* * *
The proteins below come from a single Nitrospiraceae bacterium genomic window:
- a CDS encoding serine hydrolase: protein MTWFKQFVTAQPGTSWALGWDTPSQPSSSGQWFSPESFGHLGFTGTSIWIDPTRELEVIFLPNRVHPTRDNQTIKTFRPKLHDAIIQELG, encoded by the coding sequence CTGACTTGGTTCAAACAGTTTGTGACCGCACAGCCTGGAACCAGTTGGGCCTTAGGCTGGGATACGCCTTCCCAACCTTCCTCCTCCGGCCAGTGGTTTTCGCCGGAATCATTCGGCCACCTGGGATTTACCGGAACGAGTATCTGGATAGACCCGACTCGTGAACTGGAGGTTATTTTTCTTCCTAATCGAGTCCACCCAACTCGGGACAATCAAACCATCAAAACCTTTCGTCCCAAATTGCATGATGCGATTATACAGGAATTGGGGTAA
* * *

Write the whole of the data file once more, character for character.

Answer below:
The proteins below come from a single Nitrospiraceae bacterium genomic window:
- a CDS encoding serine hydrolase: protein MTWFKQFVTAQPGTSWALGWDTPSQPSSSGQWFSPESFGHLGFTGTSIWIDPTRELEVIFLPNRVHPTRDNQTIKTFRPKLHDAIIQELG, encoded by the coding sequence CTGACTTGGTTCAAACAGTTTGTGACCGCACAGCCTGGAACCAGTTGGGCCTTAGGCTGGGATACGCCTTCCCAACCTTCCTCCTCCGGCCAGTGGTTTTCGCCGGAATCATTCGGCCACCTGGGATTTACCGGAACGAGTATCTGGATAGACCCGACTCGTGAACTGGAGGTTATTTTTCTTCCTAATCGAGTCCACCCAACTCGGGACAATCAAACCATCAAAACCTTTCGTCCCAAATTGCATGATGCGATTATACAGGAATTGGGGTAA